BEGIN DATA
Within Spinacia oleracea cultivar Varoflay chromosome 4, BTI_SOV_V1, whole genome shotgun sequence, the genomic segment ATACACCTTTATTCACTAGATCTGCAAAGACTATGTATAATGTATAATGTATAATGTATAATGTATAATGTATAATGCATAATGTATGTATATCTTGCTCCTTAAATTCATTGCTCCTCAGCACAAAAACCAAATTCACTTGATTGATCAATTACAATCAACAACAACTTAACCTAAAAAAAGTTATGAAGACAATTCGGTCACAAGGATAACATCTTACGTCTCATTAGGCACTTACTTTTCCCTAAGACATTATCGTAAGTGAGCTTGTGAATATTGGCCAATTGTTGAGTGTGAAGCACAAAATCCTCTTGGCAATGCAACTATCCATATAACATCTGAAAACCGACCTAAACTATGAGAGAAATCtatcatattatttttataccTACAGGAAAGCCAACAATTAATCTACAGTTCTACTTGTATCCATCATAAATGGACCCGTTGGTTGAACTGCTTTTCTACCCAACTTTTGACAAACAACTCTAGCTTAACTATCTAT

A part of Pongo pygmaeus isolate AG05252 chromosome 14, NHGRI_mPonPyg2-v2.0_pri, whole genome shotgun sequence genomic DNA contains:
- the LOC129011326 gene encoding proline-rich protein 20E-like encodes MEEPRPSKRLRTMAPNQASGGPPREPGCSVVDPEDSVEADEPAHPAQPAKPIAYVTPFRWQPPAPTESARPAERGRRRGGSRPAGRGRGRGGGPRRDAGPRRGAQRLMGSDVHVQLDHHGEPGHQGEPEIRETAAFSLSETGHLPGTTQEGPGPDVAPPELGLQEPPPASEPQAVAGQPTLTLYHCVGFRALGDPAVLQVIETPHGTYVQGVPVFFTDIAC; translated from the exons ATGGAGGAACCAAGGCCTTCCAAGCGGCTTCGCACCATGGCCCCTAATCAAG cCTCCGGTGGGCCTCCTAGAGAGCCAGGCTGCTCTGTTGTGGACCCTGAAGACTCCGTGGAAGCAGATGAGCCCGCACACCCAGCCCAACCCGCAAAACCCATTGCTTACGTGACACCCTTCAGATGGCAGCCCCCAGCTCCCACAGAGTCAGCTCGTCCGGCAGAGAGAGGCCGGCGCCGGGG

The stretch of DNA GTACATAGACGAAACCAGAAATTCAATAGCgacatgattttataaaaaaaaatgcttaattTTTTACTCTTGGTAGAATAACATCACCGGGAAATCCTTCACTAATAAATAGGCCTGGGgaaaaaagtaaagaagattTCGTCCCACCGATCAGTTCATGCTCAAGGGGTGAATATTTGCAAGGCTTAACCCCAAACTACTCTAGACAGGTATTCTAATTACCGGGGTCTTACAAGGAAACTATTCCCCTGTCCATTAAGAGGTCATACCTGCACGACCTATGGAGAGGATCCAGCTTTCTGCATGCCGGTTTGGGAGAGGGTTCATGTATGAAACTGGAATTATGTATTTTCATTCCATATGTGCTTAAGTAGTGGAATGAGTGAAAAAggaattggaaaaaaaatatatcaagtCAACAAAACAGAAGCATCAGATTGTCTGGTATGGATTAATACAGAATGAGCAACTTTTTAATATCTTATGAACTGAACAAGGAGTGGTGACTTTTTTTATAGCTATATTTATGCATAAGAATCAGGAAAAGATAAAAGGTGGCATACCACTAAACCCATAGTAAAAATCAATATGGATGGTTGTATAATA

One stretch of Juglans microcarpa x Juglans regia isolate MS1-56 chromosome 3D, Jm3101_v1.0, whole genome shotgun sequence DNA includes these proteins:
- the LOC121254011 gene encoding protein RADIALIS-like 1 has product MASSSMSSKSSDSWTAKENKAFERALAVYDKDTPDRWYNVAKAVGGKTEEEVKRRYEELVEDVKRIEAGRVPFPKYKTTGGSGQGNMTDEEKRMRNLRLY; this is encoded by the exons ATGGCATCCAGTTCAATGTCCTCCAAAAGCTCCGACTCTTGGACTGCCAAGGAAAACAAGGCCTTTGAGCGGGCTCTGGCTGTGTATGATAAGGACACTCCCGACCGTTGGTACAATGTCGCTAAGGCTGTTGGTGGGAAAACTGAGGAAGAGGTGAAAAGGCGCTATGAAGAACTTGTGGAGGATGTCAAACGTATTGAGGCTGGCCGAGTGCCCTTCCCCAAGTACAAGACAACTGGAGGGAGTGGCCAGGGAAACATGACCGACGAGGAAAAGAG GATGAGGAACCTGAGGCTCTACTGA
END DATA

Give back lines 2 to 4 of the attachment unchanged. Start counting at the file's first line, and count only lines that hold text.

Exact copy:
A part of Pongo pygmaeus isolate AG05252 chromosome 14, NHGRI_mPonPyg2-v2.0_pri, whole genome shotgun sequence genomic DNA contains:
- the LOC129011326 gene encoding proline-rich protein 20E-like encodes MEEPRPSKRLRTMAPNQASGGPPREPGCSVVDPEDSVEADEPAHPAQPAKPIAYVTPFRWQPPAPTESARPAERGRRRGGSRPAGRGRGRGGGPRRDAGPRRGAQRLMGSDVHVQLDHHGEPGHQGEPEIRETAAFSLSETGHLPGTTQEGPGPDVAPPELGLQEPPPASEPQAVAGQPTLTLYHCVGFRALGDPAVLQVIETPHGTYVQGVPVFFTDIAC; translated from the exons ATGGAGGAACCAAGGCCTTCCAAGCGGCTTCGCACCATGGCCCCTAATCAAG cCTCCGGTGGGCCTCCTAGAGAGCCAGGCTGCTCTGTTGTGGACCCTGAAGACTCCGTGGAAGCAGATGAGCCCGCACACCCAGCCCAACCCGCAAAACCCATTGCTTACGTGACACCCTTCAGATGGCAGCCCCCAGCTCCCACAGAGTCAGCTCGTCCGGCAGAGAGAGGCCGGCGCCGGGG

The stretch of DNA GTACATAGACGAAACCAGAAATTCAATAGCgacatgattttataaaaaaaaatgcttaattTTTTACTCTTGGTAGAATAACATCACCGGGAAATCCTTCACTAATAAATAGGCCTGGGgaaaaaagtaaagaagattTCGTCCCACCGATCAGTTCATGCTCAAGGGGTGAATATTTGCAAGGCTTAACCCCAAACTACTCTAGACAGGTATTCTAATTACCGGGGTCTTACAAGGAAACTATTCCCCTGTCCATTAAGAGGTCATACCTGCACGACCTATGGAGAGGATCCAGCTTTCTGCATGCCGGTTTGGGAGAGGGTTCATGTATGAAACTGGAATTATGTATTTTCATTCCATATGTGCTTAAGTAGTGGAATGAGTGAAAAAggaattggaaaaaaaatatatcaagtCAACAAAACAGAAGCATCAGATTGTCTGGTATGGATTAATACAGAATGAGCAACTTTTTAATATCTTATGAACTGAACAAGGAGTGGTGACTTTTTTTATAGCTATATTTATGCATAAGAATCAGGAAAAGATAAAAGGTGGCATACCACTAAACCCATAGTAAAAATCAATATGGATGGTTGTATAATA